which makes explicit the fact that the emitter Hamiltonian in the multipolar gauge is equivalent to the emitter Hamiltonian in minimal coupling plus a term containing the transverse polarization only. In order to arrive at this form, we have used that the Coulomb interaction can be rewritten as an integral over the longitudinal polarization. The transverse part of the polarization in Eq. (12) corresponds to the so-called dipole self-energy term [28]. When a single- or few-mode approximation of the EM field is performed *before* doing the PZW transformation, this term depends on the square of the mode-emitter coupling strength, but not on any photonic operator. However, when all modes of the EM field are included, as implicitly done here and as motivated by the fact that the term is not mode selective (it does not depend on any EM field operator), it is seen directly that this term becomes completely independent of any characteristics of the surrounding material structure, i.e., it cannot be modified by changing the environment that the emitter is located in. Instead, the bare-emitter Hamiltonian in the multipolar approach is simply slightly different than under minimal coupling. This raises the question whether in a few-mode approximation, such a term should be included in simulations of strongly coupled light–matter systems, i.e., whether the few-mode approximation should be performed before the PZW transformation or after [38]. Including the term improves some mathematical properties of the dipole approximation, in particular in large computational boxes and/or for very large coupling strengths [28], [33], [81]. However, it should also be remembered here that in realistic cavities capable of reaching few-emitter strong coupling, the dominant interaction term is due to longitudinal fields, for which this term does not exist (see discussion in subsection 2.1). Furthermore, it should be mentioned that a similar term can arise if the environment-mediated electrostatic interactions are taken into account explicitly instead of through the quantized modes, and one (or some) of the EM modes is additionally treated explicitly. The action of these modes on the emitters then has to be subtracted from the electrostatic interaction to avoid double counting them [27].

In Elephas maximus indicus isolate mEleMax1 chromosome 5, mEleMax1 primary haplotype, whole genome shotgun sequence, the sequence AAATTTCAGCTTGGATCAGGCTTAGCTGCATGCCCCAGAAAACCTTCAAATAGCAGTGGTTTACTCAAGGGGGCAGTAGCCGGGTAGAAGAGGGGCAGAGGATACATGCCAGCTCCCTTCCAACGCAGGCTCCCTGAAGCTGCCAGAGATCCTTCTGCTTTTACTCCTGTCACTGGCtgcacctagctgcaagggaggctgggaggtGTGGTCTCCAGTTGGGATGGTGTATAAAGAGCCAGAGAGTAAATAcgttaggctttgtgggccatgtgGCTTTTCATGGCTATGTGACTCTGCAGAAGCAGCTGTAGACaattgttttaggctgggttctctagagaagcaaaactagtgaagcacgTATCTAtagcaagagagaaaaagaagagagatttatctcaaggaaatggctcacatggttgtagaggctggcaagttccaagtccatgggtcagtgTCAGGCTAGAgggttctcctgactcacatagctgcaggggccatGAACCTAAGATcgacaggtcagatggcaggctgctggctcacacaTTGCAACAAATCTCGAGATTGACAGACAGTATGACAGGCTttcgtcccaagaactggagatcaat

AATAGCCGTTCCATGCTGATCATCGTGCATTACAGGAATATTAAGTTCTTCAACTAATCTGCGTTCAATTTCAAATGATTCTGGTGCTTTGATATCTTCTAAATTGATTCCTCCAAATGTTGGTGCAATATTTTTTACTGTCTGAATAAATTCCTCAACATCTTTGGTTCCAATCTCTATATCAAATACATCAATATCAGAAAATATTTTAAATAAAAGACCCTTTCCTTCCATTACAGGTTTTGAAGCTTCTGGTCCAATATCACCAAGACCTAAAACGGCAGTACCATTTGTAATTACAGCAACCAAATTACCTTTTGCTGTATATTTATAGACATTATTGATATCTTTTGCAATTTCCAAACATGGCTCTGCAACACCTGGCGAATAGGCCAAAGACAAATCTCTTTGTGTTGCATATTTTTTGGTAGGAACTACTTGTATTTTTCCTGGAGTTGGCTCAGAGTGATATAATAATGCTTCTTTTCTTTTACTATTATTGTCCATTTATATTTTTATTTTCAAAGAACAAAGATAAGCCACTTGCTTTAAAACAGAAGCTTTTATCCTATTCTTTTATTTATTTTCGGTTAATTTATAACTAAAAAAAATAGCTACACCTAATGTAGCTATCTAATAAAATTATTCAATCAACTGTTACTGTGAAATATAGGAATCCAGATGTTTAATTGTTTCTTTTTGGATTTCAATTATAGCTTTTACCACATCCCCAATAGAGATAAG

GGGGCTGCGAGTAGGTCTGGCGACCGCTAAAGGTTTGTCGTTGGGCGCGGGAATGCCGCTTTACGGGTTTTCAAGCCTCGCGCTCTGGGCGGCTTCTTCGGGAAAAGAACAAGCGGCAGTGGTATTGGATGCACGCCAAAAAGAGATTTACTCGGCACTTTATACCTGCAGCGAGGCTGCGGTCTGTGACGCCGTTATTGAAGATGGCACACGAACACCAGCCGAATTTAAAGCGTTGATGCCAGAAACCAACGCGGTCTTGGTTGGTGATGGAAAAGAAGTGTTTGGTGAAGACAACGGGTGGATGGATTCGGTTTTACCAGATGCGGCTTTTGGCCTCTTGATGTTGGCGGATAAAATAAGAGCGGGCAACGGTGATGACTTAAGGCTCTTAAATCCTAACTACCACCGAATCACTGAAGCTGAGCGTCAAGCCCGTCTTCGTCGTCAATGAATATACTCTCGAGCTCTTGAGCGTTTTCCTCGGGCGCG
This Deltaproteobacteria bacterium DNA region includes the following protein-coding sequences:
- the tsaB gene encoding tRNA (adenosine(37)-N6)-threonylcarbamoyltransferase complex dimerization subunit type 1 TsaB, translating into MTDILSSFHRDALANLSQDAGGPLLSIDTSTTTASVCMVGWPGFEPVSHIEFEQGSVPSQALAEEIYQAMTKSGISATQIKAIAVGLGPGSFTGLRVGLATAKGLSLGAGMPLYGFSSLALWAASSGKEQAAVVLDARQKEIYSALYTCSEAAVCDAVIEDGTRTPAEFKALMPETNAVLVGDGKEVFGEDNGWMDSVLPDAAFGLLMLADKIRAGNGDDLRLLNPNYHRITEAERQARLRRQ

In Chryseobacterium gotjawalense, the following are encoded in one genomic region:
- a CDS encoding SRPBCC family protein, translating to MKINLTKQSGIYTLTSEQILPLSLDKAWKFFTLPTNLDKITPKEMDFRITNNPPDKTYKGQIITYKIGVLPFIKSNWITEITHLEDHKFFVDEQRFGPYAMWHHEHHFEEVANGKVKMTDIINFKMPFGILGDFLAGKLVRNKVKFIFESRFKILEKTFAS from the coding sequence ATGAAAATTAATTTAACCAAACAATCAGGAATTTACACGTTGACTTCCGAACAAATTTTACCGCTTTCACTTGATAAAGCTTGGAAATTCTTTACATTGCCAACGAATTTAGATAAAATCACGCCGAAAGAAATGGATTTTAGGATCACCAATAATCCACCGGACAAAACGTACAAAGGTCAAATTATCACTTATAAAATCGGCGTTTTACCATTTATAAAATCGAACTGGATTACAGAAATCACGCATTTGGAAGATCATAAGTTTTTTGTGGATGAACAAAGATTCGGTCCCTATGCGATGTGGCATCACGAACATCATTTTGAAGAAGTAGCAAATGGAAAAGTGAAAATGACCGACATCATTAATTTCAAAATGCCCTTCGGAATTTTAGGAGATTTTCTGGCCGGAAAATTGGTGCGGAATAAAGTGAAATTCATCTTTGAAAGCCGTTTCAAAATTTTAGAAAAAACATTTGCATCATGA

### 2.3 External (classical) fields

Adapting an argument by Sánchez-Barquilla et al. [45], here we show that macroscopic QED also enables a straightforward treatment of external incoming EM fields, in particular for the experimentally most relevant case of a classical laser pulse. Assuming that the incoming laser field at the initial time *t* = 0 has not yet interacted with the emitters (i.e., it describes a pulse localized in space in a region far away from the emitters), it can simply be described by a product of coherent states of the EM modes for the initial wave function, *n* here runs over all indices of the EM basis (*λ*, **r**, *ω*), and the *α*_{n}(0) correspond to the classical amplitudes obtained when expressing the laser pulse in the basis defined by these modes. In order to avoid the explicit propagation of this classical field within a quantum calculation, the classical and the quantum field can be split in the Hamiltonian using a time-dependent displacement operator [82]

We note that the above properties imply that within this framework, the action of any incoming laser pulse on the *full* emitter-cavity system can be described purely by the action of the medium-supported classical electric field on the emitters, with no additional explicit driving of any EM modes. This is different to, e.g., standard input–output theory, where the EM field is split into modes inside the cavity and free-space modes outside, and external driving thus affects the cavity modes^{[4]}.